Author Interview – Carol Plum-Ucci

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As far as titles go, I’m not sure there are many better than Carol Plum-Ucci’s The Body of Christopher Creed. It’s so simple, and so evocative–all the more because the body, in that story, is missing.

Image from Amazon


I first read The Body of Christopher Creed years ago, but the story has stuck with me. That’s why I was so excited to ask Carol these questions about writing and publishing. And, at the end of the post, you’ll find a number of different ways to connect with Carol and follow what she’s up to.


1. What is some of the best advice you’ve received about writing/publishing? 

The best advice was from Steven King’s book On Writing. It read something like, “Don’t listen to all the ta-do about how hard it is to get published. It may be hard. But there is always room for those who are talented.”


2. What is some of the worst advice you’ve received about writing/publishing? 

The worst advice was all, “Ooooooo…. you’re gonna have to work so hard. Oooooooo….it’s so hard. Ooooooo…you have to be a rocket scientist.” All that negative energy. It may be true that for every 10,000 manuscripts that enter New York, one will be bound.

However, I love to break that figure down: Eliminate the thousand people who don’t know how to follow directions and present manuscripts in fancy typefaces, single spaced. Eliminate another thousand who splice three commas on the first page. Eliminate the thousand who can’t use a search engine and don’t know how to find the right sort of agent. Eliminate the thousand who don’t know how to write a covering letter that hasn’t made them and their work sound like the center of the universe. Eliminate those who blow the story in the final third (that’s all the newbees who want to ‘wait to see if it sells’ before trying another). Eliminate all those people who think they have been abducted by aliens (not that maybe they haven’t, but the American psyche isn’t open to certain things, and you have to have a feel for what they are). Eliminate all those who haven’t read in their own market, so they don’t know where their work fits in. Eliminate all those who write a book and THEN ask “what market does this fit?” (Fiction writers are servants; we serve markets. The markets only serve us if we understand them and serve them first).

After eliminating all those who are not serious or who are given to massive brain farts, your chances are about one in 200. That’s not bad! Do it five times, and you’re in.


3. What is one resource that you think is valuable for writers that not everyone may know about?

I would say their own time. There is no teacher like doing. If someone is new, I say finding a good writers’ group will loan support, and with people all sitting behind screens to communicate lately, a biweekly face to face with live voices and hands on pages is invaluable. Just don’t get too many jollies from their head patting. You need the support. But keep in mind that an editor can still slay a work that has gotten a lot of head-patting from writers group. Keep a steady head, study the market on Amazon, and know your target audience and what they like.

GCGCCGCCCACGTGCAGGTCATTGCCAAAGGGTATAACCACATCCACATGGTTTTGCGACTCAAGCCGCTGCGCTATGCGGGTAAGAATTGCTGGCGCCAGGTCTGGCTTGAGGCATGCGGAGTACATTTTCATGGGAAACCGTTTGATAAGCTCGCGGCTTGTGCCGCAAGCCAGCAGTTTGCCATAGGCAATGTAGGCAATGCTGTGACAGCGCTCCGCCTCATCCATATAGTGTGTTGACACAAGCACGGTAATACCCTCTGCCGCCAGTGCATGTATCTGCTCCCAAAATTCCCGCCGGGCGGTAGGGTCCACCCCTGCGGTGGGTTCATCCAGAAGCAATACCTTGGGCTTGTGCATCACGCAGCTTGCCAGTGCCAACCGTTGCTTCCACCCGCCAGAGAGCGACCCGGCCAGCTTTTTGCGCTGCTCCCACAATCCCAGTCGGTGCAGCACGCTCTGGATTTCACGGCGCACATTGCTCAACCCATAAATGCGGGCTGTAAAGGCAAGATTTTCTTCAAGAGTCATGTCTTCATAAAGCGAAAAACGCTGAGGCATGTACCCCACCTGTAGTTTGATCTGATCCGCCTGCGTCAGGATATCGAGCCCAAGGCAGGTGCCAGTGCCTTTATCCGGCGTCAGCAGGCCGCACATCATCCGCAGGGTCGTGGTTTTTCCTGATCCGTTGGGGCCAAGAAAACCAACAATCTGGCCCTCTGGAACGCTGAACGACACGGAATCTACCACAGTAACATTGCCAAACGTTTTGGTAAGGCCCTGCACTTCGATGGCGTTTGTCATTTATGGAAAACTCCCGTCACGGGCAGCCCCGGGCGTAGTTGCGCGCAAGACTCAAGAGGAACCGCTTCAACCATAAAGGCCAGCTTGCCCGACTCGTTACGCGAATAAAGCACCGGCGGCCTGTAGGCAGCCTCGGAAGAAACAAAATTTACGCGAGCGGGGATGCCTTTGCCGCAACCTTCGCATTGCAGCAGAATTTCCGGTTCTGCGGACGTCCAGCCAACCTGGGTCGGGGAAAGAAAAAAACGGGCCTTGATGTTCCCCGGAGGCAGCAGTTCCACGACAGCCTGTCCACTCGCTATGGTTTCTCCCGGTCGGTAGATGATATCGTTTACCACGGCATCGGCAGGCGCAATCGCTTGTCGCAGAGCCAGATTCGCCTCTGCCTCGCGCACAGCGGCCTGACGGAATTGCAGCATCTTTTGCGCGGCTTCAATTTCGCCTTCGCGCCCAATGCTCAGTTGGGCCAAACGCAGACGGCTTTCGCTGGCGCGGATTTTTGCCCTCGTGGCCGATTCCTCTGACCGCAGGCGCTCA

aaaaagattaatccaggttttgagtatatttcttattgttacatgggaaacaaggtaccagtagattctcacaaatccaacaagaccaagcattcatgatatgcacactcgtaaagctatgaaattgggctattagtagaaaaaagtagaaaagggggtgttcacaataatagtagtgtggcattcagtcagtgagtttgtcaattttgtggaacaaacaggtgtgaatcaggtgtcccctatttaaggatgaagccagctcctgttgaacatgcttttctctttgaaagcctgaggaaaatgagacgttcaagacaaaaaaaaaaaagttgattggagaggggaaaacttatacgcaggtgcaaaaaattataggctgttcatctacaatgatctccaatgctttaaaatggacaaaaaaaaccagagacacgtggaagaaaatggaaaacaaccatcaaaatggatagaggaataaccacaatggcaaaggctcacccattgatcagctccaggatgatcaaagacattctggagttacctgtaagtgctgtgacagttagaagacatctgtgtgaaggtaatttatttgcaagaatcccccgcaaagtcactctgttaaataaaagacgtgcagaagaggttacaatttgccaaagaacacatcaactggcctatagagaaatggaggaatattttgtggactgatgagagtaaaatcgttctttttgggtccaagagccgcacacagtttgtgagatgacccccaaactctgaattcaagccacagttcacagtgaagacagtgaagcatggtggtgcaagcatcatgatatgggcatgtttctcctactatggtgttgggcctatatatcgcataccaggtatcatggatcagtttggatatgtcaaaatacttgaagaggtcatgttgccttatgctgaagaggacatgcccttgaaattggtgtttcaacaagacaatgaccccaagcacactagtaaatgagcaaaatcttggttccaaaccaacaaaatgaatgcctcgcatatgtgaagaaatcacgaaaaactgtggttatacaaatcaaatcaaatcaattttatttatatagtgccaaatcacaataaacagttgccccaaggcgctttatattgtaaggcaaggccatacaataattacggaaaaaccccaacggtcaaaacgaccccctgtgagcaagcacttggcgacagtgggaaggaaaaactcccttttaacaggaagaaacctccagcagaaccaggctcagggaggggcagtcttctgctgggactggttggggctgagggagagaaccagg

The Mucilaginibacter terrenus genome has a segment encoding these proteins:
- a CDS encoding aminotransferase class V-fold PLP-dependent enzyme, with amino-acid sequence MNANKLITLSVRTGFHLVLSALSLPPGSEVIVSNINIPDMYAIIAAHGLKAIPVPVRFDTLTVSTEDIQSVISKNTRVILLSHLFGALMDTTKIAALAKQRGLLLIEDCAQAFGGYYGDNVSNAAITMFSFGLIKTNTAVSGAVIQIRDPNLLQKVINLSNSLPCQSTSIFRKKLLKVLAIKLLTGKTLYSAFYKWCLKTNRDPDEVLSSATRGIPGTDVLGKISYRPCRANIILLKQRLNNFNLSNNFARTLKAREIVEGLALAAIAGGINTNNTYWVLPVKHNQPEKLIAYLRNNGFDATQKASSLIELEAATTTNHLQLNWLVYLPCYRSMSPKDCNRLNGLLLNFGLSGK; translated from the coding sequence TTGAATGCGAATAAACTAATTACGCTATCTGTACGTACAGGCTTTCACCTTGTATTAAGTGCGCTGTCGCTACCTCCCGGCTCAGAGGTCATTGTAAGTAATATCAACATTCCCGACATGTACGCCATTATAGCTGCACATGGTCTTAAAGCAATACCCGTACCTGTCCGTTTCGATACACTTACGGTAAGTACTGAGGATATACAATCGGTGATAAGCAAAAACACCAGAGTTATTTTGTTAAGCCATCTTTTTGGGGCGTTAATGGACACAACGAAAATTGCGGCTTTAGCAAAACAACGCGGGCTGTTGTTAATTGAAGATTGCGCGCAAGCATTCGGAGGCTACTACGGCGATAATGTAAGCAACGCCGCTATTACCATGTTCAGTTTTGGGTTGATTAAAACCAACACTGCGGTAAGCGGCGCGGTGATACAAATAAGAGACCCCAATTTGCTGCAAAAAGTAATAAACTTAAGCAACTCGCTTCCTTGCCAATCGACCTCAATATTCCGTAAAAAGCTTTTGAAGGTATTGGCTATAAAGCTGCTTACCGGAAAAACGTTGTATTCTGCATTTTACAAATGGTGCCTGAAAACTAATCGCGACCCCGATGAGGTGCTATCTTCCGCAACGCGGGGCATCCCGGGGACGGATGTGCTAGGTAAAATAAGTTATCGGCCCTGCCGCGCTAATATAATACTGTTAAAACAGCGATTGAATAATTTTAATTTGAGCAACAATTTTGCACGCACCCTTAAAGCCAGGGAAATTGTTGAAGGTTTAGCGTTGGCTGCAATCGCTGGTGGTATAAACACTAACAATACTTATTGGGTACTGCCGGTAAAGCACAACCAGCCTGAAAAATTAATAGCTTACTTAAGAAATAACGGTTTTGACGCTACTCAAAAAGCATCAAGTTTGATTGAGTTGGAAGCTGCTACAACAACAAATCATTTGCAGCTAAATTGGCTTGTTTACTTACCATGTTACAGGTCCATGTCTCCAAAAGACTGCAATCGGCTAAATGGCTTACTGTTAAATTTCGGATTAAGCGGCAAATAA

4. What is something that surprised you about your career path?

That my first novel published won all sorts of awards. Here are some: I was not expecting anything except finally getting to see my name on the cover with some cool artwork. However, there was this other stat running around New York: If you write fiction, you will publish on your fifth. It WAS my fifth. I encourage writers, if they really love fiction and it’s really what they want to do, to keep going, no matter how many declines they get on their first works. Because you improve, like with any other skill. And also, once you publish, the publisher will ‘change his or her mind’ about those first ones. With some edits to get rid of first-time-novel syndrome, you’ve got three sales instead of one.


5. What is one book–fiction or nonfiction–that you would recommend writers pick up?

One of my faves is still SWAMPLANDIA by Karen Russell. I’ve never gotten over VIRGIN SUICIDES by Jeffrey Eugenides.

I’ve never read a book about writing that helped me write better. Only doing it did the trick. I encourage writers to watch the shows and movies their audiences like. It keeps the readers’ blood in our veins.


Here are the ways you can connect with Carol!

Visit her site.

Follow her on Goodreads.


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